Deciding what method of birth control is best for us can be intimidating, but when considering options it can be helpful to ask what we’re most comfortable with. For some, that’s taking a pill every day, using a patch, or condoms. But others may feel more comfortable with long-acting reversible contraception, like Depo-Provera (Depo), also known as “the Depo shot.” Long-acting reversible contraception (LARC) provides more protection long-term than the aforementioned methods, and it’s also a discreet option that doesn’t require doing something every day.
In this blog, we’ll explain what Depo shot is, how it prevents pregnancy, its possible risks, and how long it can protect you!
What is “The Shot” (Depo-Provera)?
Depo is an injection of a drug called depot medroxyprogesterone acetate (DMPA, or progestin) which prevents you from getting pregnant by stopping ovulation and thickening cervical mucus. It protects you from unintended pregnancy for three months, and injections are usually administered in the arm or buttocks by a medical professional in a clinic or at home. Since the shot is only effective for 13 weeks, scheduling an appointment before it expires is important, as the rate of efficacy decreases after the 13 weeks.
Like the mini-pill, Depo is a great option for people who are unable to take estrogen, which is found in combined hormonal contraceptive pills and the patch.
Does it work right away?
You do not need to use a backup method, such as condoms or contraceptive pills if you receive the Depo shot within five days of the first day of your period, or within five days of childbirth. However, using a backup method outside of those days is recommended for the first week following the injection.
How effective is the Depo Shot?
Like other long-acting reversible contraceptive methods, the shot is 99% effective in preventing pregnancy—fewer than 1% of users become pregnant—but it can be less effective when injections are delayed beyond 13 weeks. Use a backup method if you’re unable to make your next Depo visit!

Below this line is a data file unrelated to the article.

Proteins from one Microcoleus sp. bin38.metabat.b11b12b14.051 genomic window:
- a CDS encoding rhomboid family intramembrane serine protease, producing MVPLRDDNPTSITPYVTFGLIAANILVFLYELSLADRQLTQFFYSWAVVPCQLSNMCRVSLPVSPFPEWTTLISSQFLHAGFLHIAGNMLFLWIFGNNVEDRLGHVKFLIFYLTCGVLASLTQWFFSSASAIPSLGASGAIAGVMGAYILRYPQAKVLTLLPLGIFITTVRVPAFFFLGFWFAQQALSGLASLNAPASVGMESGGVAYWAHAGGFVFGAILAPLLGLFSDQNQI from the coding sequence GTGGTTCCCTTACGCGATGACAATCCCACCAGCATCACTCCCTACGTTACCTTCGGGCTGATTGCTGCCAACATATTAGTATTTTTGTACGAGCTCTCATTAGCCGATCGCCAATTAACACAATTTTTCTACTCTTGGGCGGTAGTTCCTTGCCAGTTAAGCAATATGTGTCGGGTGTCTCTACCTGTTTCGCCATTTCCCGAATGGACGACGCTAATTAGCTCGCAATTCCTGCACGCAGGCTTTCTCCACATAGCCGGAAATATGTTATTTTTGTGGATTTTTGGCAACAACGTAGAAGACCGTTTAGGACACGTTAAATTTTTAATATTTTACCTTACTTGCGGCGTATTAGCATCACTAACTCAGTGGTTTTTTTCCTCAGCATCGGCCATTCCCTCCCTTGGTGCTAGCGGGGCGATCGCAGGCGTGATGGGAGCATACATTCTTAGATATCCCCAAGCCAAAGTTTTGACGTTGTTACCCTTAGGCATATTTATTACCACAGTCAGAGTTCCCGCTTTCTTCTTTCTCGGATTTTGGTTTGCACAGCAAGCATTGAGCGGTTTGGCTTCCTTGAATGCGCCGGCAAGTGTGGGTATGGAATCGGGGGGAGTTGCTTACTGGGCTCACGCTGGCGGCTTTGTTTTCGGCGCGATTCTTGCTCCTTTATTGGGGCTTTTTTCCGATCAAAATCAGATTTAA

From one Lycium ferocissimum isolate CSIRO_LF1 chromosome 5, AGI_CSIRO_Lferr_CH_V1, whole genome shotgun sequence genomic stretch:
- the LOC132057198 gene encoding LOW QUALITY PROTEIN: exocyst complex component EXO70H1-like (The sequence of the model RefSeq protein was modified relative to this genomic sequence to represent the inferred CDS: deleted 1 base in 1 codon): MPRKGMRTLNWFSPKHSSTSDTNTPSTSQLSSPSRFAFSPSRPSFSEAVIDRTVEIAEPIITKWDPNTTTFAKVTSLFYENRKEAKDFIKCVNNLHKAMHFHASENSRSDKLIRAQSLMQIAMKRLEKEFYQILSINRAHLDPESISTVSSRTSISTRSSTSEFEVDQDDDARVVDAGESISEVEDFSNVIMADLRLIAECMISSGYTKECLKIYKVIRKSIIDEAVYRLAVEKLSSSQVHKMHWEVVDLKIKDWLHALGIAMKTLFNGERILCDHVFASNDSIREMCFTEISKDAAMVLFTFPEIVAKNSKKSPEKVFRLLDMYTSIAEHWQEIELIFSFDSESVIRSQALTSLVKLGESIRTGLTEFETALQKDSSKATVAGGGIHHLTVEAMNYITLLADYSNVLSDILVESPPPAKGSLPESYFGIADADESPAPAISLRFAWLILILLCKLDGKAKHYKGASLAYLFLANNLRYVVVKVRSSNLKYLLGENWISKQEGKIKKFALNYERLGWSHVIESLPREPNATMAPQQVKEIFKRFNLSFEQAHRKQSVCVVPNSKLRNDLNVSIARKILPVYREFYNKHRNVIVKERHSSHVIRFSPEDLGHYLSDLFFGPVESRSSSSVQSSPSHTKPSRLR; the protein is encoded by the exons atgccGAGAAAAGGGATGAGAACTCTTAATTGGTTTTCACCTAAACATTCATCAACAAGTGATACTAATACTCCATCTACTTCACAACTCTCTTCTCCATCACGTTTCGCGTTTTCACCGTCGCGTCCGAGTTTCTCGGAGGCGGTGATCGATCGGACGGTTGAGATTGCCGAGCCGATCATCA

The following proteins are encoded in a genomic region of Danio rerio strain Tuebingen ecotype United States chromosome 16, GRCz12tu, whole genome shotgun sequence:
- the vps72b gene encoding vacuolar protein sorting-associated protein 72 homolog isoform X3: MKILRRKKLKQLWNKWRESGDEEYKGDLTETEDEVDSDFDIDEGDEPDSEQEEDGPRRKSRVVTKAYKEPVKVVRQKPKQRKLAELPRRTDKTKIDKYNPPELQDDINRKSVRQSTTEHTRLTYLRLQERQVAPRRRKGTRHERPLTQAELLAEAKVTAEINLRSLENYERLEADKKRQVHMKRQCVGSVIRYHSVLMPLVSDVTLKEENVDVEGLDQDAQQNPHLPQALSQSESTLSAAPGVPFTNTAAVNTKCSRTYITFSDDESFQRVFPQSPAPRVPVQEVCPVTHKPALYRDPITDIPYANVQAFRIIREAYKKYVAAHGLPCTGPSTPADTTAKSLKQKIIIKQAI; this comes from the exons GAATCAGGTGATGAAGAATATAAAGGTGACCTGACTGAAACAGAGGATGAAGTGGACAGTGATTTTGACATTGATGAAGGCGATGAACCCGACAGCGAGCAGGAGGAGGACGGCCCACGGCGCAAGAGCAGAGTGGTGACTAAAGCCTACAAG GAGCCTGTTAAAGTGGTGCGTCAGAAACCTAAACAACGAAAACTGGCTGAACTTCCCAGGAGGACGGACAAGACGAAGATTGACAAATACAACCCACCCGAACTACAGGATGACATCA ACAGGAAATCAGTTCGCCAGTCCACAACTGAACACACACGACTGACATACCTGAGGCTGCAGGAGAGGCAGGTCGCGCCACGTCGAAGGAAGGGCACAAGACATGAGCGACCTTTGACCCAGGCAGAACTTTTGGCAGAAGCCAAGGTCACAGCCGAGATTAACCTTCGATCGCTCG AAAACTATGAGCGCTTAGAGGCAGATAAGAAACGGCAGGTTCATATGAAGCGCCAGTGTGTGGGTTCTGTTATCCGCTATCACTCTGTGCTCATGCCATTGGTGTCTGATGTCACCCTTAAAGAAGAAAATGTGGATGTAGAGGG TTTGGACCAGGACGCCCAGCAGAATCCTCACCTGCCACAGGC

What are the side effects?
Like other long-acting reversible contraception, changes in your menstrual cycle are a possible side effect. Furthermore, a small percentage of Depo users experience weight gain in their first year of using the shot, as it can increase appetite. Changes in the menstrual cycle could include increased or decreased bleeding, spotting between cycles, and other irregularities like prolonged bleeding. Other side effects some users have experienced are nausea, hair loss, dizziness, changes in mood, and more.
Any birth control that impacts the hormones in our body has the potential to cause uncomfortable side effects, but there are benefits to these methods, too! The Depo shot is easily concealable, doesn’t require taking a daily pill, and is 99% effective in preventing pregnancy for three months. Plus, it’s as easy as filling a prescription at your local pharmacy, picking up the injection, and having it administered by a medical professional at a healthcare provider or at home.
Does Depo-Provera cause infertility?
While the Depo shot doesn’t cause infertility, because possible side effects include changes in menstrual cycles, it can stop periods completely and in some cases, they take longer to come back—but this isn’t infertility. With the shot, it can potentially take up to six months or longer for your period to return, which means it may not be the right option for someone who wants to try getting pregnant immediately after stopping their birth control. Unlike IUDs and the implant, the Depo shot is the only LARC associated with difficulty getting pregnant right away.
Depo may not be recommended for some people, but not every person has uncomfortable side effects with the shot. Some people really enjoy this method! It can be normal to want to avoid methods that we think may negatively impact our health, but at Austin Women’s Health Center, we want to make sure you have access to evidence-based information when it comes to making decisions about your reproductive health. We’re here to answer any questions about the Depo shot. If you want to consider other options check out our blog post about other methods of birth control on our blog!